The shortest day in 2023: explaining the winter solstice

The shortest day in 2023: explaining the winter solstice

An important global moment arrives at 10:27 PM EDT on Thursday, December 21, 2023 when the Sun rises over the Tropic of Capricorn in the Southern Hemisphere.

The winter solstice north of the equator and the summer solstice south of it mark the official start of the new season.

Confused? It shouldn’t be like that. It’s a simple story about what it’s like to live on a planet with a tilted axis, and a chance to think about how and why the Sun waxes and wanes throughout the year, the seasons change, and how celestial mechanics determines the way of life. On the ground.

Here’s everything you need to know about this week’s summer solstice, and why it’s important.

The coup explained

Astronomically, it is the beginning of winter in the Northern Hemisphere and summer in the Southern Hemisphere. In the north it is the shortest day and longest night of the year while in the south it is the longest day and shortest night of the year.

This is all and only the story of how our planet rotates. The axis on which the Earth rotates is tilted by 23.5 degrees, so during our annual orbit around the Sun, different parts of the Earth receive sunlight for different periods of time. It was probably caused by an impact billions of years ago.

During this week’s solstice, the northern hemisphere is tilted away from the sun, so the sun hangs lowest in the sky. Meanwhile, in the Southern Hemisphere, the Sun is positioned above the Tropic of Capricorn, an imaginary line located at 23.5 degrees south of the equator, giving the hemisphere its full glare and staying in the sky longer.

Pivotal moment

The solstice represents a pivotal moment in the Sun’s apparent movement. “On this day, the Sun’s path appears to stop and change direction, a phenomenon that gave rise to the term ‘solstice,’” Dr. Minjae Kim, a research fellow in the Department of Physics at the University of Warwick in the UK, said in an email. The word is derived from the word “solstice.” Latin “solstitium,” which means “the sun standing still.” “This apparent pause occurs when the sun reaches its southernmost point against the background of stars,” Kim said.

Days will now become longer in the Northern Hemisphere, reaching 12 hours of daylight and 12 hours of darkness on the March equinox (equal nights). At the equinox, the Earth’s axis is opposite the sun.

By the June solstice, the situation is reversed, with the Sun located above the Tropic of Cancer, 23.5 degrees north of the equator. It creates summer in the Northern Hemisphere and winter in the Southern Hemisphere.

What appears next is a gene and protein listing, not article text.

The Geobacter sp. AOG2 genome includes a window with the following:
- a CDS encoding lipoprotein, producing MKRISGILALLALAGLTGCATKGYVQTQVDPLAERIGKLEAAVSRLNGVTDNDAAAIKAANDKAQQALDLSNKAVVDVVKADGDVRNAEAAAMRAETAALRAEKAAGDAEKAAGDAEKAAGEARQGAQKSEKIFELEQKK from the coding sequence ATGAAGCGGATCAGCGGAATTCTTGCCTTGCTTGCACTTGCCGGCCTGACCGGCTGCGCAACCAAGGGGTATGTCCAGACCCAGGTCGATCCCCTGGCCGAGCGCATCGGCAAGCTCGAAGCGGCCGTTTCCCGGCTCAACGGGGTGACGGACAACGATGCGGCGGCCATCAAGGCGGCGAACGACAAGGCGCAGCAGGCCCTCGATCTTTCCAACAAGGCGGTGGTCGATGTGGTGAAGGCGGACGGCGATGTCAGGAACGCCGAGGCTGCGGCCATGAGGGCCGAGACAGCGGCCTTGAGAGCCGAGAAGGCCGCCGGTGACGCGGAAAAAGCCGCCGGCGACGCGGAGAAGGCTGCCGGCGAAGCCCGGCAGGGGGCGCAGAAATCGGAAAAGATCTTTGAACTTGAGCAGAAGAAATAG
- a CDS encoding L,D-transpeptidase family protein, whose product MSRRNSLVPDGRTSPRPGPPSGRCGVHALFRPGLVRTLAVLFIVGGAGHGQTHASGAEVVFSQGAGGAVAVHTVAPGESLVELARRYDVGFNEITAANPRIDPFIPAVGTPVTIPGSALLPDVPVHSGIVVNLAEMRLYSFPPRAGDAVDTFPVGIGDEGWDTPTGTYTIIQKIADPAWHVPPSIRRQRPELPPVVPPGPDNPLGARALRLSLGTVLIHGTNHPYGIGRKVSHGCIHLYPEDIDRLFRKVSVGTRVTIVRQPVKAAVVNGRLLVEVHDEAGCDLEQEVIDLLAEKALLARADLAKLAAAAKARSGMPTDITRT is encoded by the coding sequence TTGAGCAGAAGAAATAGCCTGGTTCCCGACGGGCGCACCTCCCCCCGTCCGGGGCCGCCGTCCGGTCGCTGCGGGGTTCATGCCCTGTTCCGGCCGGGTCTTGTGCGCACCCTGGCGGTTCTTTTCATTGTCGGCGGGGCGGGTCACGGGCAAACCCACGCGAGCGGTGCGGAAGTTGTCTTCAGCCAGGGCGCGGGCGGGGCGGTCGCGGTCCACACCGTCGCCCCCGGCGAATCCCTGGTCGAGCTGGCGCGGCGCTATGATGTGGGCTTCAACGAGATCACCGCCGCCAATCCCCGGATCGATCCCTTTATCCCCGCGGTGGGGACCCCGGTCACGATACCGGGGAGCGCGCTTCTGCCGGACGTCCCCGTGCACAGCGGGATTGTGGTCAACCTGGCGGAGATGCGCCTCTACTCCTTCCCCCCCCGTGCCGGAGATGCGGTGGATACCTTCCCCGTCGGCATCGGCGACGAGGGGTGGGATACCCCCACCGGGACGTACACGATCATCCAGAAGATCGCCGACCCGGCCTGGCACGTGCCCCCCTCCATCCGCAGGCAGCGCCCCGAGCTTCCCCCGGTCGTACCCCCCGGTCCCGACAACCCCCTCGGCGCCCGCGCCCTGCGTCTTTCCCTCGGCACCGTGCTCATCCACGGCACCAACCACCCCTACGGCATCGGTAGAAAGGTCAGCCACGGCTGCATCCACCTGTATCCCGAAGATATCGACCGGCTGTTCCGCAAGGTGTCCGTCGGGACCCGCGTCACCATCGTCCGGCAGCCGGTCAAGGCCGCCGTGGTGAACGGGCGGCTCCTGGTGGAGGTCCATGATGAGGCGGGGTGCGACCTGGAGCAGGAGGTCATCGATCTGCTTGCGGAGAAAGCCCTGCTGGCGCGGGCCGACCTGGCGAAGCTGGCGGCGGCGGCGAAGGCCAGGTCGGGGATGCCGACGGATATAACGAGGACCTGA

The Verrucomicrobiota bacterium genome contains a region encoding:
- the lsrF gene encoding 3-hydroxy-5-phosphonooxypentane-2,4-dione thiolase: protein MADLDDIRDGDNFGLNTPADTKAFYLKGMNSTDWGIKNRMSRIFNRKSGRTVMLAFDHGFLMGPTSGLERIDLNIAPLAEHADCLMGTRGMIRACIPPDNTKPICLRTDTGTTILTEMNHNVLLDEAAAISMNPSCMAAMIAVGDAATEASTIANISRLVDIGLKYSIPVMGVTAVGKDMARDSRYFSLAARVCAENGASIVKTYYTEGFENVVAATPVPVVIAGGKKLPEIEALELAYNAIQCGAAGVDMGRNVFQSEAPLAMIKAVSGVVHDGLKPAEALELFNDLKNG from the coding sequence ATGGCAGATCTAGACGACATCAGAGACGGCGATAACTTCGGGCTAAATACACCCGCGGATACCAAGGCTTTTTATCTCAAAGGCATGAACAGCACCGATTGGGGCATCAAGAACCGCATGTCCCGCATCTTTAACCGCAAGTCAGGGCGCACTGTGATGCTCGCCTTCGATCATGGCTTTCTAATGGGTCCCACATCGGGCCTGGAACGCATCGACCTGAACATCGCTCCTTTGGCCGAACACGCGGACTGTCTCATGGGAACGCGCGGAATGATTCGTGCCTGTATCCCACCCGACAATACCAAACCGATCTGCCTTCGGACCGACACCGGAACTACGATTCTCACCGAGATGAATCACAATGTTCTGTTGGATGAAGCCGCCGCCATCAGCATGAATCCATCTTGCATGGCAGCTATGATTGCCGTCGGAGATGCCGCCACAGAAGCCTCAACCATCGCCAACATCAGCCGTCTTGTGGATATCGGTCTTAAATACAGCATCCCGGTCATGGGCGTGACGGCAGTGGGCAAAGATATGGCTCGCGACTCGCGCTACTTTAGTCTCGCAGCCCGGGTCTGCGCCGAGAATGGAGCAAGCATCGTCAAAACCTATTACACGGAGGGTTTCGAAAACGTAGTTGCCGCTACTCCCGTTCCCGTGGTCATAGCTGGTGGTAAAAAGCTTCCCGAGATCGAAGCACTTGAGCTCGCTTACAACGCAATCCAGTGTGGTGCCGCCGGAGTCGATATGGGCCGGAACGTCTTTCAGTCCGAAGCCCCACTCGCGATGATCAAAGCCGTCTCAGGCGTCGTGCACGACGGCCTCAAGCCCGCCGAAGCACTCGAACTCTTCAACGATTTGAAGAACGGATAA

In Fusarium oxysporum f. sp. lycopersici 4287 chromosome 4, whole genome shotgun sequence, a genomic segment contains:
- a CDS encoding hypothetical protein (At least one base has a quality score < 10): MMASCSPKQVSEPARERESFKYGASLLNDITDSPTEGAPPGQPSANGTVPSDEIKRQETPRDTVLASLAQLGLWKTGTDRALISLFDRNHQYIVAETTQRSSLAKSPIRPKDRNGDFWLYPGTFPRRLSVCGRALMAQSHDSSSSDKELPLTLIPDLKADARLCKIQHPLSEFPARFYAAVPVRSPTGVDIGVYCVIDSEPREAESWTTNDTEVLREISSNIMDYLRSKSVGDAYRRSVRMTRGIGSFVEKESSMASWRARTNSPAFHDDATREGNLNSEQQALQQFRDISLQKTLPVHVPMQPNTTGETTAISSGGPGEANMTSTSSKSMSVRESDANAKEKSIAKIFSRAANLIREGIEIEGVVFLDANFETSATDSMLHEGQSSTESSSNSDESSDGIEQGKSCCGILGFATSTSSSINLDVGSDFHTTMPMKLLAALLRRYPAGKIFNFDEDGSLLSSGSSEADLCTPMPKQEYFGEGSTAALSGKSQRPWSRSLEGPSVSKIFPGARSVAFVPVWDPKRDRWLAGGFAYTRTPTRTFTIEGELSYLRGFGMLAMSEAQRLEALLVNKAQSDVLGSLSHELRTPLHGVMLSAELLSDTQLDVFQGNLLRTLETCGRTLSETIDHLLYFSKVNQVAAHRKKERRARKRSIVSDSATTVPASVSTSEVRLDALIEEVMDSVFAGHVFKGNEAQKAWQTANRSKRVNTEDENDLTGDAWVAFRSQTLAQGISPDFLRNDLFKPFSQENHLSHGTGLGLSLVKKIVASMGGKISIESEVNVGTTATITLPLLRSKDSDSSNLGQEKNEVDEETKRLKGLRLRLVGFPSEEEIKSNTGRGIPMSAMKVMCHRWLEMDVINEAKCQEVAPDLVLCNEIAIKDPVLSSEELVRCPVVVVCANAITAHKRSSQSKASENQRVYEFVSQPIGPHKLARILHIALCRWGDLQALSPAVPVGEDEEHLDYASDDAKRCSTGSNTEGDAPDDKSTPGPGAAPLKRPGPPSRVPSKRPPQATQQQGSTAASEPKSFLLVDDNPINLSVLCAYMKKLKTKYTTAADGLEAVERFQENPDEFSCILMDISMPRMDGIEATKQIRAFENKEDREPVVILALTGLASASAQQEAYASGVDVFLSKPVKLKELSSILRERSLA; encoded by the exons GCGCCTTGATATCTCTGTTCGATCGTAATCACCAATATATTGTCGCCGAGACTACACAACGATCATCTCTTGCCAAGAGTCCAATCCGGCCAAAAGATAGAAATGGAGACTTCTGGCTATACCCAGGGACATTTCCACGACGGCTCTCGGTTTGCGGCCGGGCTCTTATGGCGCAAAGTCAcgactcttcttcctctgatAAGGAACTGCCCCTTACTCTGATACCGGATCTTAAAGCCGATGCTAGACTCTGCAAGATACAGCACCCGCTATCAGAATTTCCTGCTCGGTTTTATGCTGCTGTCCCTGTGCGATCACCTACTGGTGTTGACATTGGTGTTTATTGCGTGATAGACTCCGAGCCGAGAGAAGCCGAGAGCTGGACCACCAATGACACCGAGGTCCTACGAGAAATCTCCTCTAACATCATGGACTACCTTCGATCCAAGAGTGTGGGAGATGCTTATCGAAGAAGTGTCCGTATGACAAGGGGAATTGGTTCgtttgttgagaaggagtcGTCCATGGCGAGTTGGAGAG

Effects of the coup

“The Earth’s axial tilt is the primary reason for these seasonal changes,” Kim said. “It not only affects temperature differences between seasons, but also causes the length of day and night to vary throughout the year.”

The sun rises and sets at different points on the horizon throughout the year. People who watch the sun set and rise instinctively know this, but most of us don’t. Inversions represent extreme points. For example, in the Northern Hemisphere at the winter solstice, the sun rises in the southeast and sets in the southwest.

These are the farthest points where you can see the sunrise and sunset during an entire year. Wait six months for the summer solstice to occur in June, and from the Northern Hemisphere, the sun will rise in the northeast and set in the northwest. The midpoint is, you guessed it, the equinox that occurs in September and March. During the equinox, the sun rises and sets toward the east.

How to monitor a coup

Although it is an important mark in the Earth’s orbit around the sun, many people do not celebrate the solstice, especially in the winter, when it occurs so close to other festivals.

A good way to celebrate this event is, of course, to watch the sunrise or sunset on the solstice – something ancient monuments like Stonehenge seem to agree with – but there are other ways. The first is simply to go out after dark and do some stargazing, which this year will provide you with excellent views of very bright Jupiter in the southeastern night sky. As a bonus, it will be visible right after sunset.

Solstices and equinoxes in 2024

Here are the dates for the next equinoxes and solstices in 2024, as well as the days of cross-quarters — calendar way markers between these events — some of which may surprise you:

  • Quarterly Day: February 2 – Groundhog Day
  • March equinox 2024: March 19
  • Cross Day: May 1 – May Day
  • Solstice June 2024: June 20
  • Quarterly day: August 1 – Lamas
  • September 2024 equinox: September 22
  • Quarterly Day: October 31 – Halloween
  • December solstice 2024: December 21

I wish you clear skies and wide eyes.

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